I took my figure skating test two days ago, on Sunday, as planned. For me, it was a rite of passage as a skater and a crystallizing learning experience. The outcome was mixed: not a quantifiable triumph, but a personal one.
Because the test would be my first ever as an adult skater, in the days leading up to it I tried to practice as much as I could without burning out, and I sought information from my coach and other skaters as to what the scenario would be like. Both, it turns out, are necessary for facing physical challenges.
On Friday, I had a lesson with my coach, Fred, at which we ran through the test as an approximation. We predicted the test could go either way; in some moves I was strong, in others still tentative. I was nervous. At the end of that lesson he said, “We’ve done what we can do,” in a positive (not resigned) way, and he gave me some last-minute advice on getting ready, which included a good night’s sleep.
On Saturday, I went to the rink hours for my club: the MIT Figure Skating Club (FSC). I continued practicing and tried to keep the urgency out of it. I felt sort of detached, in a useful way. There was no heightened emotion. I was calm.
I went home, washed my skating clothes, thought about what I would eat for breakfast, and went out to dinner with my family. Not nervous, I was still looking ahead to the next morning. I did not overeat at dinner, which might have required a correction bolus with unpredictable results later. I drank only half of my glass of wine, not wanting to experience the paradoxical low blood glucose (BG) sometimes brought on by alcohol consumption. At bedtime, my BG was close to the ideal 100, so I dialed back on my basal rate by 20%.
Sunday morning, I awoke at 5am, alert. BG was 130 – pretty good. Got ready, double-checked my bag. I ate some whole-wheat crackers and peanut butter and filled a bottle with water. On my hand I wrote: Take off pump! I knew I would want to remove my pump before the test, not wanting the jitters of low BG to coincide with the jitters of test nerves. I arrived at the rink early, and talked to other early-bird skaters who were also registered for tests. A little nervous, not too much.
Went into rink. Judges arrived. Watched the first set of tests, one skater at a time. More nervous. Thirsty.
The 10-minute warm-up for my set of testers was announced. Heart pounding in chest. Knees trembling. Skated and warmed up, thinking too much.
I noticed that my coach, Fred, had arrived, and I was relieved to see him. We stood and watched the two skaters who tested before me and talked in low voices. He prompted me to say out loud the order of the moves in my test:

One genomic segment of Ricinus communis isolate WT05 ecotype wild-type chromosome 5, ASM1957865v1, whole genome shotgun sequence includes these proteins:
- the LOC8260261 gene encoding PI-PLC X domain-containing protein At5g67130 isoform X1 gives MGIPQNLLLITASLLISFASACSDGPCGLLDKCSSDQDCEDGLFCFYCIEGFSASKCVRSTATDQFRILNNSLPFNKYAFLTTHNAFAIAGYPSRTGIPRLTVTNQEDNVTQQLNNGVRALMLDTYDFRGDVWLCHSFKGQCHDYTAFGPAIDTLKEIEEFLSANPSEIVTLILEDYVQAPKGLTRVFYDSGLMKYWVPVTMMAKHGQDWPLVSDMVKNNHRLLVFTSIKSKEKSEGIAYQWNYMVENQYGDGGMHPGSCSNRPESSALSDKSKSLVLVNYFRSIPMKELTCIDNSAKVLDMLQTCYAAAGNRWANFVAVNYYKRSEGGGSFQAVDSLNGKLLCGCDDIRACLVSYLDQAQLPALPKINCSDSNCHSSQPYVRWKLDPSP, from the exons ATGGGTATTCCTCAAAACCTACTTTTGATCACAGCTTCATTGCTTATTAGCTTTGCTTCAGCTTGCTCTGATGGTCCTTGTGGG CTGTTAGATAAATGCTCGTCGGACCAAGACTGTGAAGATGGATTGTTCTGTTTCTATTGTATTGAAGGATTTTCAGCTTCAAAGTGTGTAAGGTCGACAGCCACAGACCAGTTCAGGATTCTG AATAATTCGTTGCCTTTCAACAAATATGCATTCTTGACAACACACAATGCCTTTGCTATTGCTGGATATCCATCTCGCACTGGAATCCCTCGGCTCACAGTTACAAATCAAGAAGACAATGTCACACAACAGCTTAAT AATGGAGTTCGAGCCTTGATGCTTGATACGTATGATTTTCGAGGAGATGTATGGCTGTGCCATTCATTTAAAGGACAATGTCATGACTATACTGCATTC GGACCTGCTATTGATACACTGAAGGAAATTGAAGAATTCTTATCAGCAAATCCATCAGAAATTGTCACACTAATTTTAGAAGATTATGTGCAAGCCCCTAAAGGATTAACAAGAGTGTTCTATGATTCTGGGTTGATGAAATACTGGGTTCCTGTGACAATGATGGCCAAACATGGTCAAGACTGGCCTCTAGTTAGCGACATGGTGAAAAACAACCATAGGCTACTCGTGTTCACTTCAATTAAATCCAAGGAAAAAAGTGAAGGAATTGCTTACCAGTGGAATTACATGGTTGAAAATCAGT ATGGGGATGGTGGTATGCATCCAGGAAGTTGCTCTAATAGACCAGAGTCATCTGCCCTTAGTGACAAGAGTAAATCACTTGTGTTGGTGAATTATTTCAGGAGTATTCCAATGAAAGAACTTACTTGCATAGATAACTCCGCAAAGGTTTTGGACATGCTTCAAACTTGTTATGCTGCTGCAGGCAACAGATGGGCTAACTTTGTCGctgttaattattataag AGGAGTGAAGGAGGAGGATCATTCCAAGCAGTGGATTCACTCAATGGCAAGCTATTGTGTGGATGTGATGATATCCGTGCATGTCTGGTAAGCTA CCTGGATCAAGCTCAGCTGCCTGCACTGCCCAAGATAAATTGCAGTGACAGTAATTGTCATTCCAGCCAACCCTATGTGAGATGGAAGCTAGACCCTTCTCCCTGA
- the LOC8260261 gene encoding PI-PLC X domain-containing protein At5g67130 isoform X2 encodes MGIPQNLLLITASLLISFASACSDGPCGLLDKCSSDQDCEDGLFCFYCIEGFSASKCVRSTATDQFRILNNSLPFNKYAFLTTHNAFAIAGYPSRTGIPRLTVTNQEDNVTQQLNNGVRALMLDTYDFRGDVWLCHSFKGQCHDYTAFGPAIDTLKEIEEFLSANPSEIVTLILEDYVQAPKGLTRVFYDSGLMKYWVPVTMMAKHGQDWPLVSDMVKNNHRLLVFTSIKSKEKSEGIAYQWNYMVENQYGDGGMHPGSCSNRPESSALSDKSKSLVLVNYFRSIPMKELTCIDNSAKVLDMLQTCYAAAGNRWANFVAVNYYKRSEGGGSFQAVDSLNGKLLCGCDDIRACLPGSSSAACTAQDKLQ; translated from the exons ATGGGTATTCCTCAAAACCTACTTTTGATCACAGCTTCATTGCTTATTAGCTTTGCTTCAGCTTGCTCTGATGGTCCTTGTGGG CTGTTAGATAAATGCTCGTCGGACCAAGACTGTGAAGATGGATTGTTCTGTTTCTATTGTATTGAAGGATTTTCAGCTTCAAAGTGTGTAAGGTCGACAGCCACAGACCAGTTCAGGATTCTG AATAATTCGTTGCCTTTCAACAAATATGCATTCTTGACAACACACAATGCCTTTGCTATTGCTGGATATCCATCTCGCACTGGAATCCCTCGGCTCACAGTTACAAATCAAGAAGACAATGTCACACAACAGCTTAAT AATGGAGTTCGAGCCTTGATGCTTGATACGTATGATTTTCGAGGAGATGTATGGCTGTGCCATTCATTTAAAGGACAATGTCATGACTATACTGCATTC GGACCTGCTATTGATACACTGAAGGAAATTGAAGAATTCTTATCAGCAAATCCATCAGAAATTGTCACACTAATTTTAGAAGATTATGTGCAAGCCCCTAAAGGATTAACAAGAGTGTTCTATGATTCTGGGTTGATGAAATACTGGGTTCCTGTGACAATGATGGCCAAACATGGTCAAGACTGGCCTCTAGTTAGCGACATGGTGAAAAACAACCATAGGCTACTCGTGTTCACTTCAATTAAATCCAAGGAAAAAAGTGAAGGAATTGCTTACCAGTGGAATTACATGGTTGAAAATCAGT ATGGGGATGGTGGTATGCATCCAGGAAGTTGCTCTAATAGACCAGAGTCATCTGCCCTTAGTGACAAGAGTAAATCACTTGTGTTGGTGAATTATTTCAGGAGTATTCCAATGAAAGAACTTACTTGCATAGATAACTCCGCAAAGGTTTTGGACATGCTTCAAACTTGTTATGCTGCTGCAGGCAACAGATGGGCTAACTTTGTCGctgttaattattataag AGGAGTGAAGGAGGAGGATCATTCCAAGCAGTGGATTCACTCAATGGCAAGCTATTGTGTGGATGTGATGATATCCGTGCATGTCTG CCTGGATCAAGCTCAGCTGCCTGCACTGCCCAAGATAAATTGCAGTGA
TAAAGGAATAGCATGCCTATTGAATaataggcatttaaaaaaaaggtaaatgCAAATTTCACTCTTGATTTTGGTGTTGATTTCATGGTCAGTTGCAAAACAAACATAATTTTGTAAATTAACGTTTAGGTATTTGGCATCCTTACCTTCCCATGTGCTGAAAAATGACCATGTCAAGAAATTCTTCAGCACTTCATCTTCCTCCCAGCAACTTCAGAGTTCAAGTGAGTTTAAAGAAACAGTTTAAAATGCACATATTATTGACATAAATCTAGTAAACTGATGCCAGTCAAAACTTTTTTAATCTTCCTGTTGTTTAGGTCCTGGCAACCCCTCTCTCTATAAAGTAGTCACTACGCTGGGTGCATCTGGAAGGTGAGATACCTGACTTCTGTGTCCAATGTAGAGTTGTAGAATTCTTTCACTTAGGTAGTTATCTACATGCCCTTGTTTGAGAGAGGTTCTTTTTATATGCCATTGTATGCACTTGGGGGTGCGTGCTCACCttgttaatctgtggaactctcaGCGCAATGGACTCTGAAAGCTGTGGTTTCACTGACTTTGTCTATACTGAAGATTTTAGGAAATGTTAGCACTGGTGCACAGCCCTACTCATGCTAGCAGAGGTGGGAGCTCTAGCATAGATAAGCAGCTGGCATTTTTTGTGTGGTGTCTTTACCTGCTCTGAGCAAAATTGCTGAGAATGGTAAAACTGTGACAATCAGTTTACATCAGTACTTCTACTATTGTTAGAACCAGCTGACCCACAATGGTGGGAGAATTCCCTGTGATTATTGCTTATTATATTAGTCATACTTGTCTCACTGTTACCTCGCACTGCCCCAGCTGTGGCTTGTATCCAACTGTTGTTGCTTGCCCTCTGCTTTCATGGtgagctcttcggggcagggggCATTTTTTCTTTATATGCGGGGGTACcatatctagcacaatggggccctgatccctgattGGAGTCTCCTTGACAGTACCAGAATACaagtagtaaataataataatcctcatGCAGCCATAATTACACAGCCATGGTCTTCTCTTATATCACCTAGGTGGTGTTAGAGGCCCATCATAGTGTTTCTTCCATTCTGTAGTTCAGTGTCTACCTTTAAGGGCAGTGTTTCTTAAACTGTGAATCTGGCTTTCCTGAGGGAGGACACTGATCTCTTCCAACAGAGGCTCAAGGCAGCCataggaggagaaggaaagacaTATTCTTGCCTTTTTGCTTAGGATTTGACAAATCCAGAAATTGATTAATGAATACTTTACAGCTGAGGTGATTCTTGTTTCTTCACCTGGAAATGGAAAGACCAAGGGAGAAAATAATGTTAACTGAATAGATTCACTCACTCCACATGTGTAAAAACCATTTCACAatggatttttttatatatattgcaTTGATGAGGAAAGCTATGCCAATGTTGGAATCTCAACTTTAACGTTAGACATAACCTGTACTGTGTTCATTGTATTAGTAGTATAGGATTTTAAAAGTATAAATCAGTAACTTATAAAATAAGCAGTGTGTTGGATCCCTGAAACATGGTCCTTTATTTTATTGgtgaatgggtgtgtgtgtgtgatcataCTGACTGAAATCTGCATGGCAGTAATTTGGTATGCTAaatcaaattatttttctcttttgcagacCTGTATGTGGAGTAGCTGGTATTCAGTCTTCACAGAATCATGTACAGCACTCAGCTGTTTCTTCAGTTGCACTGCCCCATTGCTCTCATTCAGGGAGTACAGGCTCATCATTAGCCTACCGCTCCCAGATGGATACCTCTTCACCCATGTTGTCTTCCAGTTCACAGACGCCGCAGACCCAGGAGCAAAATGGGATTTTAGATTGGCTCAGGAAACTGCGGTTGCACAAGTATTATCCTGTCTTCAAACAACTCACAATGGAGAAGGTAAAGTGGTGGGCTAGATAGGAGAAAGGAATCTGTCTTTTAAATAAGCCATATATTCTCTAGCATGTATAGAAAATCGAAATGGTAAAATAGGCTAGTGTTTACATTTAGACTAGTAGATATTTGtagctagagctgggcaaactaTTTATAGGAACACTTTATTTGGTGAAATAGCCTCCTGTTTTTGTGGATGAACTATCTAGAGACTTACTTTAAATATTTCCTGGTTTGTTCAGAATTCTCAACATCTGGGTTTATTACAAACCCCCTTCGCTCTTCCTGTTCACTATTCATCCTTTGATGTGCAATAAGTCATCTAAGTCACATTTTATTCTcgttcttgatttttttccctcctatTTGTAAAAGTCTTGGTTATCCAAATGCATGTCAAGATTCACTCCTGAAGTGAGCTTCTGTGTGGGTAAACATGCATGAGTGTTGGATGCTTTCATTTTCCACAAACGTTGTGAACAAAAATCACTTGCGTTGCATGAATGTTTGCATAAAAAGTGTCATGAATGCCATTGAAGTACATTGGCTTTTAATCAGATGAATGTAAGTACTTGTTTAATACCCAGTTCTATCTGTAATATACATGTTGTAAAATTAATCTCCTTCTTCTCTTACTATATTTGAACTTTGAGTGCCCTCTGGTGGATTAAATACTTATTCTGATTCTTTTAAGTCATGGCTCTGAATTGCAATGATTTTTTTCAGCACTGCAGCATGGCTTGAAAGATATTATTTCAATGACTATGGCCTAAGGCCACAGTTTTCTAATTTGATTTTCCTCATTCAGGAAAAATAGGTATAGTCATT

- perimeter stroking, both directions
- forward and backward edges
- forward and backward crossovers
- waltz 8, twice
Abruptly, without fanfare or announcement – just a nod from the test coordinator — it’s my turn. I fumble at unclipping my pump; I swig from my water bottle and drop the cap. I have practiced a calm skating face, and I put it on. I begin. My knees are shaking. I remind myself to bend into them, harder. I feel awkward. The rink is totally silent; there is no music, and the judges and other skaters do not speak. During my least comfortable moves, I hear my toe picks scrape the ice loud. So loud! They are not supposed to be scraping the ice. I frantically think: Oh no! I can’t stop this sound. I can’t fix this move. I know I am supposed to be skating on the balls of my toes, not on my toes, but I can’t make my feet get back to the balls. Still, I tell myself what Fred has told me: Keep skating. Go through the patterns.
I keep my outward composure, my skating face. I remember the order of all the moves, and I skate them all. My heart is pounding behind my sternum, and my knees shake. My arms, strangely, are steady. My T-stops are firm.
I finish; I skate off; I wait.
The judges’ feedback and scoring sheets are brought over and handed to my coach. Fred holds them, running his finger under certain comments. “Good. Yup, more work on these. We knew that.” He doesn’t say pass or no pass, and I can’t decipher the arrangement of the summary sheet to see if it explicitly says “pass” or “no pass,” but I can tell: no pass.
But, I’m okay. I’m not elated, but I feel lighter and proud of having done it. I feel as though I’ve been initiated and gone from being one kind of skater to another kind, and this is a kind that can’t be measured in technical skill, but in desire and determination.
And I kept skating. I did not back down or lose track of what I had to do.
The main judge, on his way out the door, stopped where I was standing with Fred. He said, “Don’t be discouraged” (I wasn’t), and he gave me some advice and more insight into his score. I thanked him.
The test session ended, and the ice opened up to all skaters. I skated, around and around and around. It was like breathing.
Tomorrow, I have another lesson with Fred. We return to the drawing board with more information. There is a 28-day waiting period to test again, and I will. From the experience, I learned that there are two kinds of preparation for an athletic test or competition: technical and mental. It is one thing to have the skills – and I believe I can skate better, privately, than I did during my test on Sunday – it is another thing to have the mental composure, toughness, and perhaps even bravado to carry me through a public scrutiny of what I can do.
I would never say I am glad I have diabetes, but my many years of living with it has taught me that I can make mistakes – even have a major fail – and I can take the feedback from those mistakes as data and apply them as knowledge to try to improve.
There are no assurances as to outcome. But going back to it, again and again, feels like progress. And on some days, I glide.